Wednesday, May 6, 2020

Comptoir Des Cotonniers - 6802 Words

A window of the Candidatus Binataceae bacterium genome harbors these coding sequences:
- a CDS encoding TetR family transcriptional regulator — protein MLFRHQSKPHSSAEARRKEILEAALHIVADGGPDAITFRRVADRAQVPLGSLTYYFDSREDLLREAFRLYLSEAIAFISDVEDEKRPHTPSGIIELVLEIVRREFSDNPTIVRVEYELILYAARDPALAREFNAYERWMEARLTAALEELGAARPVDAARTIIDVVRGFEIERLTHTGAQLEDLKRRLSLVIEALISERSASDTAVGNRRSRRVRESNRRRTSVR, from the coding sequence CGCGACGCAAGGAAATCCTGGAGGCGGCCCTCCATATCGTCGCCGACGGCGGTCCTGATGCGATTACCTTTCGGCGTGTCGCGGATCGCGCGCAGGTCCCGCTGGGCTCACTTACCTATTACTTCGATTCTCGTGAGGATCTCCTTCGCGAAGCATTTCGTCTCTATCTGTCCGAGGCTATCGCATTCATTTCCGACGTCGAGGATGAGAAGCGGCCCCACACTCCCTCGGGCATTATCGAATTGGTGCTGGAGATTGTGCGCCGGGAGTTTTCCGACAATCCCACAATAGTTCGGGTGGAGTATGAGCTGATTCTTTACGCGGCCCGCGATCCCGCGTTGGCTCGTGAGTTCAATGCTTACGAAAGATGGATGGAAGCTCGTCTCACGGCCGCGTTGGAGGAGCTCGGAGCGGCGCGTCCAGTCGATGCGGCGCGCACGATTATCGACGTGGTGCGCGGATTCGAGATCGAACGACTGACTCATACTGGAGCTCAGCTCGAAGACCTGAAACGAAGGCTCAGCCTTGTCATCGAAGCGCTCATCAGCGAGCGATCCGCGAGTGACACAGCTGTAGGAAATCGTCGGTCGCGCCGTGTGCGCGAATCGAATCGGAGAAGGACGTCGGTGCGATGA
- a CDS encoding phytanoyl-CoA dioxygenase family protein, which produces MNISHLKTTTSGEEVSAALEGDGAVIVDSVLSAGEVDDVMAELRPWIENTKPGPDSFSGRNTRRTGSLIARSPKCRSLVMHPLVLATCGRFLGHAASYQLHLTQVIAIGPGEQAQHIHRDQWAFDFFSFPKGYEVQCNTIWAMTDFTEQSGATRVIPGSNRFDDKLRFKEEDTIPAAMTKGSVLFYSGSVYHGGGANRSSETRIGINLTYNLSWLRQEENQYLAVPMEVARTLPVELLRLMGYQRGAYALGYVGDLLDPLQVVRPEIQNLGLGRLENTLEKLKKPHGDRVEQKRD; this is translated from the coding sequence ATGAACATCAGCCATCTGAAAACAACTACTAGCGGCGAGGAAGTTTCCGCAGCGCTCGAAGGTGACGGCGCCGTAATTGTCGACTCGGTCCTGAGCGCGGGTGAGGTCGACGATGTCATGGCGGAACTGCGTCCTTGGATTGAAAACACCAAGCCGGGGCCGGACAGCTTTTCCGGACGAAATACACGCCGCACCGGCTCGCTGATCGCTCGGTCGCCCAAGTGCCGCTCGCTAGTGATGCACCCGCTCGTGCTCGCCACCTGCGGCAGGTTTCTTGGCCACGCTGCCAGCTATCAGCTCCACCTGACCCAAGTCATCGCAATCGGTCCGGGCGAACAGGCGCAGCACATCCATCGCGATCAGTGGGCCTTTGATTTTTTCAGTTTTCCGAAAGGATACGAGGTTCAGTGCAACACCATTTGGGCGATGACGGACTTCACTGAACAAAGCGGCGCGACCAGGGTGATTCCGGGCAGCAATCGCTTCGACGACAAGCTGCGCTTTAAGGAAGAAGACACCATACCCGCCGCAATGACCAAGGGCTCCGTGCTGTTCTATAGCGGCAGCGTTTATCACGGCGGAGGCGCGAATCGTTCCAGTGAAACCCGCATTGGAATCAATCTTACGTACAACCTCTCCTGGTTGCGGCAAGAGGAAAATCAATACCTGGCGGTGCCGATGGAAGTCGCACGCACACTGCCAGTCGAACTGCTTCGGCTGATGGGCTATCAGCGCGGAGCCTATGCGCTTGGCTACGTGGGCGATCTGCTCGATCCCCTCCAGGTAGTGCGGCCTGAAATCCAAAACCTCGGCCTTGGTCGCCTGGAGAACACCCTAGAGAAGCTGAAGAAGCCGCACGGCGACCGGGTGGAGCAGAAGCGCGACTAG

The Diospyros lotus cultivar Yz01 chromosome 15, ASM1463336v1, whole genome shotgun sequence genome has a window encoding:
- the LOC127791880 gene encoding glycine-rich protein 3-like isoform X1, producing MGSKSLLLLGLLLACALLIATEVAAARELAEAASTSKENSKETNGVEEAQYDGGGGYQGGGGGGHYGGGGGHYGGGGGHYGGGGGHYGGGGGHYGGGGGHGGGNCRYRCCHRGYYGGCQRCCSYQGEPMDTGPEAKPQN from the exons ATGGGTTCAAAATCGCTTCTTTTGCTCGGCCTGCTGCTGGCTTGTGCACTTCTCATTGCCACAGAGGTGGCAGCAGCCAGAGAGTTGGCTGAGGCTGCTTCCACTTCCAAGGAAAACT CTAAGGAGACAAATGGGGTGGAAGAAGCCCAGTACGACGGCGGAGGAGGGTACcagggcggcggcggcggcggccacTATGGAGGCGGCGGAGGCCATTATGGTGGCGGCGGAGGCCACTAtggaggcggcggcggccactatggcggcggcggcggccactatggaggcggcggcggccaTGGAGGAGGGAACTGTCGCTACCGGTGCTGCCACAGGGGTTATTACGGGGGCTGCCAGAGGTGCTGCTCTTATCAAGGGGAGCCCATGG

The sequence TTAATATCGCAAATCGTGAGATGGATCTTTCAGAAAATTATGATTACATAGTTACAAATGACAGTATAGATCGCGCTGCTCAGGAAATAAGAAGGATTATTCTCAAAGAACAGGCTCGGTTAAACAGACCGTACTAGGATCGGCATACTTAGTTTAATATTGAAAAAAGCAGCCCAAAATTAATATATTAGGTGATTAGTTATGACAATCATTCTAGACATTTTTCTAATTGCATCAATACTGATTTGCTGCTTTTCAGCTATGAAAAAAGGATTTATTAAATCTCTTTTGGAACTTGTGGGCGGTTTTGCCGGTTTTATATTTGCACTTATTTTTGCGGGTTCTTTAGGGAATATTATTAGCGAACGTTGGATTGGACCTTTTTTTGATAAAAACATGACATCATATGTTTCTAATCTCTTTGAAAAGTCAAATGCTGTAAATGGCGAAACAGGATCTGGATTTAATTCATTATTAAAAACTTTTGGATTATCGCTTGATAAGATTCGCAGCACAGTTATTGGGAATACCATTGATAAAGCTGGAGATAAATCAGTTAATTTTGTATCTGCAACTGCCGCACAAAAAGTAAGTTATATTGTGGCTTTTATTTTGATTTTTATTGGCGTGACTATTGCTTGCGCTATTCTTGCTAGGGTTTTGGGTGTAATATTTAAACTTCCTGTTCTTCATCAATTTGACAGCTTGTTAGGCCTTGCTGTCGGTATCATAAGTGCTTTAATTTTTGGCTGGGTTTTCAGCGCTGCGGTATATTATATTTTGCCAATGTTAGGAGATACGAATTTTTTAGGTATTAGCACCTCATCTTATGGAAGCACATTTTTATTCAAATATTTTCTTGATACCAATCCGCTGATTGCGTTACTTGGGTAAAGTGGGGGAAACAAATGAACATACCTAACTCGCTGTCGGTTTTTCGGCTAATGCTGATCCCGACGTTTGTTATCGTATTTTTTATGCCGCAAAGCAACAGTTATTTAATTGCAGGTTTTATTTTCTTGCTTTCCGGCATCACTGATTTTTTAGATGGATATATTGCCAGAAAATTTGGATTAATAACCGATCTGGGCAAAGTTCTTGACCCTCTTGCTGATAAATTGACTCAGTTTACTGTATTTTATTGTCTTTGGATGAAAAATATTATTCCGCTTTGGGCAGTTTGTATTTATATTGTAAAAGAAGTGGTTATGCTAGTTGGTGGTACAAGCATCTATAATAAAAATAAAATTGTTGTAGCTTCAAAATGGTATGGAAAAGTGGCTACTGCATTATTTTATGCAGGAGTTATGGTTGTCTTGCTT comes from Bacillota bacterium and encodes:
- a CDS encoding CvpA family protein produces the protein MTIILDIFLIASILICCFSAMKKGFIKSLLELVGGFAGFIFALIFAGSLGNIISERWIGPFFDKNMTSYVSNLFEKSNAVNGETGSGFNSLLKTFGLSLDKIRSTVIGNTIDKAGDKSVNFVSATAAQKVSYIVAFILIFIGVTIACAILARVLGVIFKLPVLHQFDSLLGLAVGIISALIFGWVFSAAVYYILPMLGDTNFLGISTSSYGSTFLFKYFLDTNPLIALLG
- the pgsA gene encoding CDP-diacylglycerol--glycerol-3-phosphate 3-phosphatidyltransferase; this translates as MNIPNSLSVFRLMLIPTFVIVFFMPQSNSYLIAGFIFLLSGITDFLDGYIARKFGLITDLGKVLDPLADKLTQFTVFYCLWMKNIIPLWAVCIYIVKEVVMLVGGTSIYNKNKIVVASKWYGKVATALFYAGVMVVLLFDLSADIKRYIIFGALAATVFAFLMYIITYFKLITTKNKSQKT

AUSTRALIAN MARKET 2010-2011 ------------------------------------------------- TABLE OF CONTENT Introduction †¦Ã¢â‚¬ ¦Ã¢â‚¬ ¦Ã¢â‚¬ ¦Ã¢â‚¬ ¦Ã¢â‚¬ ¦Ã¢â‚¬ ¦Ã¢â‚¬ ¦Ã¢â‚¬ ¦Ã¢â‚¬ ¦Ã¢â‚¬ ¦Ã¢â‚¬ ¦Ã¢â‚¬ ¦Ã¢â‚¬ ¦Ã¢â‚¬ ¦Ã¢â‚¬ ¦Ã¢â‚¬ ¦Ã¢â‚¬ ¦Ã¢â‚¬ ¦Ã¢â‚¬ ¦Ã¢â‚¬ ¦Ã¢â‚¬ ¦Ã¢â‚¬ ¦Ã¢â‚¬ ¦Ã¢â‚¬ ¦Ã¢â‚¬ ¦Ã¢â‚¬ ¦Ã¢â‚¬ ¦Ã¢â‚¬ ¦Ã¢â‚¬ ¦Ã¢â‚¬ ¦Ã¢â‚¬ ¦Ã¢â‚¬ ¦Ã¢â‚¬ ¦Ã¢â‚¬ ¦Ã¢â‚¬ ¦Ã¢â‚¬ ¦Ã¢â‚¬ ¦Ã¢â‚¬ ¦Ã¢â‚¬ ¦Ã¢â‚¬ ¦Ã¢â‚¬ ¦..†¦Ã¢â‚¬ ¦..p3 I. Internal Analysis†¦Ã¢â‚¬ ¦Ã¢â‚¬ ¦Ã¢â‚¬ ¦Ã¢â‚¬ ¦Ã¢â‚¬ ¦Ã¢â‚¬ ¦Ã¢â‚¬ ¦Ã¢â‚¬ ¦Ã¢â‚¬ ¦Ã¢â‚¬ ¦Ã¢â‚¬ ¦Ã¢â‚¬ ¦Ã¢â‚¬ ¦Ã¢â‚¬ ¦Ã¢â‚¬ ¦Ã¢â‚¬ ¦Ã¢â‚¬ ¦..†¦Ã¢â‚¬ ¦Ã¢â‚¬ ¦Ã¢â‚¬ ¦Ã¢â‚¬ ¦Ã¢â‚¬ ¦Ã¢â‚¬ ¦p4 2.1. SWOT Analysis†¦Ã¢â‚¬ ¦Ã¢â‚¬ ¦Ã¢â‚¬ ¦Ã¢â‚¬ ¦Ã¢â‚¬ ¦Ã¢â‚¬ ¦Ã¢â‚¬ ¦Ã¢â‚¬ ¦Ã¢â‚¬ ¦Ã¢â‚¬ ¦Ã¢â‚¬ ¦Ã¢â‚¬ ¦Ã¢â‚¬ ¦Ã¢â‚¬ ¦Ã¢â‚¬ ¦Ã¢â‚¬ ¦Ã¢â‚¬ ¦Ã¢â‚¬ ¦Ã¢â‚¬ ¦Ã¢â‚¬ ¦Ã¢â‚¬ ¦Ã¢â‚¬ ¦Ã¢â‚¬ ¦Ã¢â‚¬ ¦Ã¢â‚¬ ¦Ã¢â‚¬ ¦Ã¢â‚¬ ¦Ã¢â‚¬ ¦Ã¢â‚¬ ¦Ã¢â‚¬ ¦Ã¢â‚¬ ¦Ã¢â‚¬ ¦Ã¢â‚¬ ¦Ã¢â‚¬ ¦..p5 2.2. The Ansoff matrix: Product/Market Strategies†¦Ã¢â‚¬ ¦Ã¢â‚¬ ¦Ã¢â‚¬ ¦Ã¢â‚¬ ¦Ã¢â‚¬ ¦Ã¢â‚¬ ¦.†¦Ã¢â‚¬ ¦.†¦Ã¢â‚¬ ¦Ã¢â‚¬ ¦Ã¢â‚¬ ¦Ã¢â‚¬ ¦Ã¢â‚¬ ¦Ã¢â‚¬ ¦.p8 2.3. Key Factors Analysis†¦Ã¢â‚¬ ¦Ã¢â‚¬ ¦Ã¢â‚¬ ¦Ã¢â‚¬ ¦Ã¢â‚¬ ¦Ã¢â‚¬ ¦Ã¢â‚¬ ¦Ã¢â‚¬ ¦Ã¢â‚¬ ¦Ã¢â‚¬ ¦Ã¢â‚¬ ¦Ã¢â‚¬ ¦Ã¢â‚¬ ¦Ã¢â‚¬ ¦Ã¢â‚¬ ¦Ã¢â‚¬ ¦Ã¢â‚¬ ¦Ã¢â‚¬ ¦Ã¢â‚¬ ¦Ã¢â‚¬ ¦Ã¢â‚¬ ¦Ã¢â‚¬ ¦Ã¢â‚¬ ¦.†¦Ã¢â‚¬ ¦Ã¢â‚¬ ¦..†¦Ã¢â‚¬ ¦Ã¢â‚¬ ¦Ã¢â‚¬ ¦p10 2.4. The Value Chain (Porter)†¦Ã¢â‚¬ ¦Ã¢â‚¬ ¦Ã¢â‚¬ ¦Ã¢â‚¬ ¦Ã¢â‚¬ ¦Ã¢â‚¬ ¦Ã¢â‚¬ ¦Ã¢â‚¬ ¦Ã¢â‚¬ ¦Ã¢â‚¬ ¦Ã¢â‚¬ ¦Ã¢â‚¬ ¦Ã¢â‚¬ ¦Ã¢â‚¬ ¦Ã¢â‚¬ ¦Ã¢â‚¬ ¦Ã¢â‚¬ ¦Ã¢â‚¬ ¦Ã¢â‚¬ ¦Ã¢â‚¬ ¦.†¦.†¦Ã¢â‚¬ ¦Ã¢â‚¬ ¦Ã¢â‚¬ ¦Ã¢â‚¬ ¦Ã¢â‚¬ ¦..p11 II. External Analysis†¦Ã¢â‚¬ ¦Ã¢â‚¬ ¦Ã¢â‚¬ ¦Ã¢â‚¬ ¦Ã¢â‚¬ ¦Ã¢â‚¬ ¦Ã¢â‚¬ ¦Ã¢â‚¬ ¦Ã¢â‚¬ ¦Ã¢â‚¬ ¦Ã¢â‚¬ ¦Ã¢â‚¬ ¦Ã¢â‚¬ ¦Ã¢â‚¬ ¦Ã¢â‚¬ ¦Ã¢â‚¬ ¦Ã¢â‚¬ ¦Ã¢â‚¬ ¦Ã¢â‚¬ ¦Ã¢â‚¬ ¦Ã¢â‚¬ ¦Ã¢â‚¬ ¦Ã¢â‚¬ ¦Ã¢â‚¬ ¦p12 3.5. Market segmentation†¦Ã¢â‚¬ ¦Ã¢â‚¬ ¦Ã¢â‚¬ ¦Ã¢â‚¬ ¦Ã¢â‚¬ ¦Ã¢â‚¬ ¦Ã¢â‚¬ ¦Ã¢â‚¬ ¦Ã¢â‚¬ ¦Ã¢â‚¬ ¦Ã¢â‚¬ ¦Ã¢â‚¬ ¦Ã¢â‚¬ ¦Ã¢â‚¬ ¦Ã¢â‚¬ ¦Ã¢â‚¬ ¦Ã¢â‚¬ ¦Ã¢â‚¬ ¦Ã¢â‚¬ ¦Ã¢â‚¬ ¦Ã¢â‚¬ ¦Ã¢â‚¬ ¦Ã¢â‚¬ ¦Ã¢â‚¬ ¦Ã¢â‚¬ ¦.†¦.†¦Ã¢â‚¬ ¦Ã¢â‚¬ ¦.p13 3.6. Products to be exported†¦Ã¢â‚¬ ¦Ã¢â‚¬ ¦Ã¢â‚¬ ¦Ã¢â‚¬ ¦Ã¢â‚¬ ¦Ã¢â‚¬ ¦Ã¢â‚¬ ¦Ã¢â‚¬ ¦Ã¢â‚¬ ¦Ã¢â‚¬ ¦Ã¢â‚¬ ¦Ã¢â‚¬ ¦Ã¢â‚¬ ¦.†¦Ã¢â‚¬ ¦Ã¢â‚¬ ¦Ã¢â‚¬ ¦Ã¢â‚¬ ¦Ã¢â‚¬ ¦Ã¢â‚¬ ¦Ã¢â‚¬ ¦..†¦Ã¢â‚¬ ¦Ã¢â‚¬ ¦Ã¢â‚¬ ¦Ã¢â‚¬ ¦Ã¢â‚¬ ¦.p14 3.7. Competition†¦show more content†¦Appendix 1: ‘Kapferrer Brand Identity Prism’) | * Innovative marketing concept focuses on mother-daughter relationship (initial success): clothes that appeal to daughter and mother * Strong brand image (French fashion, elegance, chic), identity (authenticity, naturalness, proximity) and positioning * Close relationship with its customers: | * Get prisoner of its brand image and become old fashioned (as Lacoste) | Ressources commerciales * Product * Price * Place * Promotion | * Quality products, innovative amp; creative, fashion, chic, classic, modern * Large range (230 articles/collection) * New collections (kids, underwear) * Collections tested by designers before * Price scale (target more people) *Show MoreRelatedPresentation Marketing the Kooples1030 Words   |  5 Pages 13   octobre   2010    De   Villepin   - ­Ã¢â‚¬    Gutharc   - ­Ã¢â‚¬    Mar8ni    1    Sommaire    ï‚ §Ã¢â‚¬ ¯ La   naissance   du   concept    ï‚ §Ã¢â‚¬ ¯ Le   marchà ©   :   cible   et   concurrents    ï‚ §Ã¢â‚¬ ¯ Le   marke6ng   mix    ï‚ §Ã¢â‚¬ ¯ Forces   et   faiblesses    ï‚ §Ã¢â‚¬ ¯ Conclusion   et   recommanda6ons    13   octobre   2010    De   Villepin   - ­Ã¢â‚¬    Gutharc   - ­Ã¢â‚¬    Mar8ni    2    Une   histoire   de   famille    - ­Ã¢â‚¬    1972 Read MoreUniqlo Annual Report21563 Words   |  87 PagesChairman, President CEO Our Group UNIQLO business Business model Products Production Stores People Overseas activities 6 11 14 14 16 18 20 22 23 CSR Corporate history Financial section Investor information Corporate information MA strategy COMPTOIR DES COTONNIERS FOOT PARK Theory 24 25 26 27 28 30 32 54 55 It all started here The origin of our â€Å"anybody, anywhere, everyday† concept At UNIQLO, our goal is to offer casual wear that can be worn by anybody, anywhere, everyday. This basic concept hasRead MoreTaking a Look at UNIQLO514 Words   |  2 Pagesevolutionary garments such as Heat-Tech and the Ultra-Light Down, which have contributed in gaining a reputable image for the retailer within the world of fashion. Current State of Retailer Fast Retailing Group owns UNIQLO, GU, Theory, Comptoir des Cotonniers, Princesse tam.tam., Helmut Lang and J Brand. In 2014, UNIQLO is celebrating their 30th Anniversary. They are currently ranked among the top five global retailers, joining Inditex (ZARA), HM, GAP and Limited Brands (Figure 2). By AugustRead MoreExternal Environment Sportswear Market2250 Words   |  9 Pagescomfortable but not sportswear. Adidas counts in its indirect competitors Zara or HM, which offer casual clothes for leisure activities. In this way, the brand experiences more and more competition. Some brands such as Gap, Esprit, Roxy, Comptoir des Cotonniers or Abercrombie and Fitch (soon available in France) develop their collection in a sportswear range. Those brands propose real â€Å"fashion-products† which are meeting customer’s needs in style and comfort. Direct competition We are workingRead MoreStrategic of HM4405 Words   |  18 Pagesfirms like HM and it represents a kind of confrontation with governments. Economic: The firm is well integrated to the global market and chooses strategic places to sell its products (big cities, malls) = In Paris, rue de Rivoli for example; and the opening of a store on the Avenue des Champs-Elysà ©es is being negotiated. The firm adapts its production to different consumers. HM offers its consumers fashion and quality at best prices. In 2007, HM has also created a new chain of stores: COS (collectionRead MoreZara vs. Uniqlo Essay6859 Words   |  28 Pagesmodel UNIQLO have been allowed achieved phenomenal growth. They have done this by †¢ †¢ Tam, Expanding operations to major cities around the globe. Mergers and Acquisitions: Over the year’s fast retailing have acquired Princess Tam. Theory and COMPTOIR DES COTONNIERS, Cabin and Gov retailing. The acquisition of Gov retailing provided UNIQLO with the know how to launch UNIQLO shoes. All the companies acquired had women as their primary market segment. (Annual report 2009) †¢ Diversifying into new products: